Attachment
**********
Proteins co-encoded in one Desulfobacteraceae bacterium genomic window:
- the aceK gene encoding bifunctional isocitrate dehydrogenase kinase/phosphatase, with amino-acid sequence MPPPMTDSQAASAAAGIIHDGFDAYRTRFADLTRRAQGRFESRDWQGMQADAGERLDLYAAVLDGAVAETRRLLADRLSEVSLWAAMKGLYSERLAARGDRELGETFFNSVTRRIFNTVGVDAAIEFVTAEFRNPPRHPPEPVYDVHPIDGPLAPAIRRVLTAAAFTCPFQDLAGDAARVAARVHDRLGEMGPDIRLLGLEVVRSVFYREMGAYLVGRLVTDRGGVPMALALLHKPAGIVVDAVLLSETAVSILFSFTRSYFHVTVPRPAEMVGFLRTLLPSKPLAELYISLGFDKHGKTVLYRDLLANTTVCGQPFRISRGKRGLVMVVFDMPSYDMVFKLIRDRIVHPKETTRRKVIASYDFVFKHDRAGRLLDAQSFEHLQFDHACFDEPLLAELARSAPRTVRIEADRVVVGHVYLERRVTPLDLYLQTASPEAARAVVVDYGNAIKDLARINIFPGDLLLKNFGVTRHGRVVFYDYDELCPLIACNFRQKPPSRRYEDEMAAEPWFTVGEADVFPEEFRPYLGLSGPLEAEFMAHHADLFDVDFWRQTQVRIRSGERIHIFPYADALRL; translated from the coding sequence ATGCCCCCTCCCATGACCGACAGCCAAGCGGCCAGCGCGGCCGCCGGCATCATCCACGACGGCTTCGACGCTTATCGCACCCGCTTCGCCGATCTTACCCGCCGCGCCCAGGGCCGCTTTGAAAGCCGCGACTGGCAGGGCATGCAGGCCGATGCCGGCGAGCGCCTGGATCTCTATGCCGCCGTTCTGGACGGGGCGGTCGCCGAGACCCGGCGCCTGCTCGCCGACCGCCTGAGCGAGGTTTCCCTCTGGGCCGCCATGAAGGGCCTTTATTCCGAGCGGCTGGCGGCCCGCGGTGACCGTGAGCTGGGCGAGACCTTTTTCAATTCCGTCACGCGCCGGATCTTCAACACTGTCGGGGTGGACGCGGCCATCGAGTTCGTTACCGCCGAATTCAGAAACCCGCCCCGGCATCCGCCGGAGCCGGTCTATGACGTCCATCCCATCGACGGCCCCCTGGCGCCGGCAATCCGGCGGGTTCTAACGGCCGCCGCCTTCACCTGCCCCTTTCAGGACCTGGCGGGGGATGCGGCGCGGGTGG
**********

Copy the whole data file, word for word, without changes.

Proteins co-encoded in one Desulfobacteraceae bacterium genomic window:
- the aceK gene encoding bifunctional isocitrate dehydrogenase kinase/phosphatase, with amino-acid sequence MPPPMTDSQAASAAAGIIHDGFDAYRTRFADLTRRAQGRFESRDWQGMQADAGERLDLYAAVLDGAVAETRRLLADRLSEVSLWAAMKGLYSERLAARGDRELGETFFNSVTRRIFNTVGVDAAIEFVTAEFRNPPRHPPEPVYDVHPIDGPLAPAIRRVLTAAAFTCPFQDLAGDAARVAARVHDRLGEMGPDIRLLGLEVVRSVFYREMGAYLVGRLVTDRGGVPMALALLHKPAGIVVDAVLLSETAVSILFSFTRSYFHVTVPRPAEMVGFLRTLLPSKPLAELYISLGFDKHGKTVLYRDLLANTTVCGQPFRISRGKRGLVMVVFDMPSYDMVFKLIRDRIVHPKETTRRKVIASYDFVFKHDRAGRLLDAQSFEHLQFDHACFDEPLLAELARSAPRTVRIEADRVVVGHVYLERRVTPLDLYLQTASPEAARAVVVDYGNAIKDLARINIFPGDLLLKNFGVTRHGRVVFYDYDELCPLIACNFRQKPPSRRYEDEMAAEPWFTVGEADVFPEEFRPYLGLSGPLEAEFMAHHADLFDVDFWRQTQVRIRSGERIHIFPYADALRL; translated from the coding sequence ATGCCCCCTCCCATGACCGACAGCCAAGCGGCCAGCGCGGCCGCCGGCATCATCCACGACGGCTTCGACGCTTATCGCACCCGCTTCGCCGATCTTACCCGCCGCGCCCAGGGCCGCTTTGAAAGCCGCGACTGGCAGGGCATGCAGGCCGATGCCGGCGAGCGCCTGGATCTCTATGCCGCCGTTCTGGACGGGGCGGTCGCCGAGACCCGGCGCCTGCTCGCCGACCGCCTGAGCGAGGTTTCCCTCTGGGCCGCCATGAAGGGCCTTTATTCCGAGCGGCTGGCGGCCCGCGGTGACCGTGAGCTGGGCGAGACCTTTTTCAATTCCGTCACGCGCCGGATCTTCAACACTGTCGGGGTGGACGCGGCCATCGAGTTCGTTACCGCCGAATTCAGAAACCCGCCCCGGCATCCGCCGGAGCCGGTCTATGACGTCCATCCCATCGACGGCCCCCTGGCGCCGGCAATCCGGCGGGTTCTAACGGCCGCCGCCTTCACCTGCCCCTTTCAGGACCTGGCGGGGGATGCGGCGCGGGTGG